“However, for nearly 4,500 people 65 years and older, who were released to home confinement due to COVID-19, the threat of re-incarceration remains. Not just as a result of these draconian technical violations, but as the result of a legal memo issued days before Trump left office, stating that people would be returned to prison once the pandemic is declared over. For months, we have urged officials to rescind the Trump administration’s legal memo and keep elderly and immunocompromised individuals at home. But because of their inaction, thousands are at risk of being returned to prison like Ms. Levi was. Now, the only way to protect these individuals is with presidential clemency. We — along with nearly 50,000 Color Of Change members who’ve signed our petition — are urging President Biden to use his clemency powers to stop the spread of COVID-19 in jails and prisons, protect the sick and elderly, and keep them home.

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Clemency for Gwen Levi

After spending 16 years incarcerated in federal prisons, Gwen Levi was finally home.

Released to home confinement last June, Ms. Levi spent the past year reconnecting with her sons and grandsons, helping to take care of her elderly mother, volunteering at advocacy organizations that provide critical services for incarcerated people, and perhaps most crucially – increasing her chances of staying safe from COVID-19 as a 76-year-old cancer survivor. 

But one year after her release, Ms. Levi was sent back to prison. 

Why? Because she missed a phone call from her case manager while she was in a class to learn computer skills in order to get a job as an essential worker. 

Ms. Levi was one of thousands of people, deemed “low risk”, and released from federal prison to finish their sentences on home confinement last year due to the increased threat of the pandemic in prisons. The vast majority of those released were elderly and living with preexisting health conditions, often exacerbated by the lack of healthcare within the prison system.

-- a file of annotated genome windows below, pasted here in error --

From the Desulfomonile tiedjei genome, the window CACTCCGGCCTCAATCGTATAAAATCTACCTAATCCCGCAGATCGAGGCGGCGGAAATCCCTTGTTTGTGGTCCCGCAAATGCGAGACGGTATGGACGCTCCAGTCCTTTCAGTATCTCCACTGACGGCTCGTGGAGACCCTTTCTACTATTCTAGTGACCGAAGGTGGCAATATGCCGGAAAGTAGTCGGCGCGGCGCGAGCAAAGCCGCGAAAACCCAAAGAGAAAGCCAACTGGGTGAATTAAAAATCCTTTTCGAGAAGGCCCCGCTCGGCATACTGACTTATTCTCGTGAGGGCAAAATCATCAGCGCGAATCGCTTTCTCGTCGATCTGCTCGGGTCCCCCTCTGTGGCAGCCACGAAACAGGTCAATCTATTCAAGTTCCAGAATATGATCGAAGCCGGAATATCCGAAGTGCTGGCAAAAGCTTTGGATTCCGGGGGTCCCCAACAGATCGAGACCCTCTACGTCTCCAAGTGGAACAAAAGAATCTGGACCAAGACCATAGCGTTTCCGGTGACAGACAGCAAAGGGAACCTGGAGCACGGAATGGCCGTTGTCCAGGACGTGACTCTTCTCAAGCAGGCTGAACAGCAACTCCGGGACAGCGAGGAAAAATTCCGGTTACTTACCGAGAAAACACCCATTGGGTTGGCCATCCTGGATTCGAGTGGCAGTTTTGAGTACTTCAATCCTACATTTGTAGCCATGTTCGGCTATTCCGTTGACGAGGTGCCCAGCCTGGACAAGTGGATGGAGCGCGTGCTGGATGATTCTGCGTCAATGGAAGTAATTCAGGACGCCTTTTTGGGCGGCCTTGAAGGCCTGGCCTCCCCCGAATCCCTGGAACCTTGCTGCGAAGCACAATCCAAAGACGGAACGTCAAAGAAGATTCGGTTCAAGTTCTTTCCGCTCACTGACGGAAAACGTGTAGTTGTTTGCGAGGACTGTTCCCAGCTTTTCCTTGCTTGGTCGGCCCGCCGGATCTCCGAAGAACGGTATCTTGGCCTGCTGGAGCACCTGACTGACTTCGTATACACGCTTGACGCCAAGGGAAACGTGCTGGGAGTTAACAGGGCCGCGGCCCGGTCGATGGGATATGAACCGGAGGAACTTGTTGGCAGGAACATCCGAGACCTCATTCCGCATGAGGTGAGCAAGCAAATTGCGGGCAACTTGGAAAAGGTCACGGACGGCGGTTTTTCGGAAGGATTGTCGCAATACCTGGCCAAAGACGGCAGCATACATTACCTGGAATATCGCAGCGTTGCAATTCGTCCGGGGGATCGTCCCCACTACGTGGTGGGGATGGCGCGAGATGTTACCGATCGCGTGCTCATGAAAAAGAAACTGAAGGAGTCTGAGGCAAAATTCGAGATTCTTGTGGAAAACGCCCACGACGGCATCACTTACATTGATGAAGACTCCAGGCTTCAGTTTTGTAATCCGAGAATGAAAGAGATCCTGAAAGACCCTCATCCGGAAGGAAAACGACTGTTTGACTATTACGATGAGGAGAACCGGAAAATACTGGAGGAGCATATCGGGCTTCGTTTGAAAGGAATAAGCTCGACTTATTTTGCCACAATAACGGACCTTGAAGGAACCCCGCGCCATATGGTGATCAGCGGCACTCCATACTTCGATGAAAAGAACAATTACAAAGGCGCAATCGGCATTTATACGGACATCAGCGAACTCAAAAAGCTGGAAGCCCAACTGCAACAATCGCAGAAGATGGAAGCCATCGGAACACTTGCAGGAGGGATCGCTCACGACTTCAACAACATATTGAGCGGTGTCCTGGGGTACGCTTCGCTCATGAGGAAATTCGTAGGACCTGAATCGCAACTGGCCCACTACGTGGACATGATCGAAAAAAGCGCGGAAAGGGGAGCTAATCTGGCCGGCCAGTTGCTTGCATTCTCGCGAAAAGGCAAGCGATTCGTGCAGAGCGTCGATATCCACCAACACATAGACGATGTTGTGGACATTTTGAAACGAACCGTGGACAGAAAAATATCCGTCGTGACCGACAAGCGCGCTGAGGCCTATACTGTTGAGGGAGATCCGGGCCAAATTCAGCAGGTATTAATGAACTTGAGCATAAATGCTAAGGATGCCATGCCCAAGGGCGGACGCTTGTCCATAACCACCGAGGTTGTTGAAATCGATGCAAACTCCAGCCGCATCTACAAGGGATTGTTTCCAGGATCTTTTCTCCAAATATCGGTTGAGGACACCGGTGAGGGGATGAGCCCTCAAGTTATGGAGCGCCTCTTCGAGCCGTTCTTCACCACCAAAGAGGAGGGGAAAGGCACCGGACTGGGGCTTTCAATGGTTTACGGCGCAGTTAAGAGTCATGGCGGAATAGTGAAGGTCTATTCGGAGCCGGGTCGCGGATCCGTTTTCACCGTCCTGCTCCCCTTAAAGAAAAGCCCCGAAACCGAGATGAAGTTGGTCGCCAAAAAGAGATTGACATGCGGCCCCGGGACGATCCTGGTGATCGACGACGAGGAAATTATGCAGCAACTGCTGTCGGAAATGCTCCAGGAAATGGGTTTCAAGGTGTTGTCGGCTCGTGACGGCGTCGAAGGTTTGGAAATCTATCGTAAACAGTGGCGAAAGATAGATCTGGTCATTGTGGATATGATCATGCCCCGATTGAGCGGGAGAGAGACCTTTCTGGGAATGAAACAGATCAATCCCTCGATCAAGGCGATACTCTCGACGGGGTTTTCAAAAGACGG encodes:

But even despite the 99.9% success rate of home confinement, the Trump Administration used its final days to issue a legal memo that would not only force people to return to federal prison, but also require people to pay their own way back. 

We tried to move the Department of Justice to rescind the memo, but were met with silence. Now Ms. Levi is back in a cage. 

Now is the time to call on President Biden to use his powers of clemency to release Ms. Levi from prison and protect 4,500 others just like her who are at risk of being sent back when the pandemic is declared over.  

It’s clear that this is about punishment, not public safety or rehabilitation. Ms. Levi was trying to better herself and as a result was sent to live in a cage.

If the Biden Administration won’t grant clemency to Ms. Levi and keep 4,500 people at home – he will be presiding over the fastest expansion of the federal prison population in history.

This is not what we voted for. 

Ms. Levi deserves better, and she needs our support. 

Add your name to the call for justice. Let’s move President Biden to grant clemency for Ms. Levi and 4,500 others on home confinement.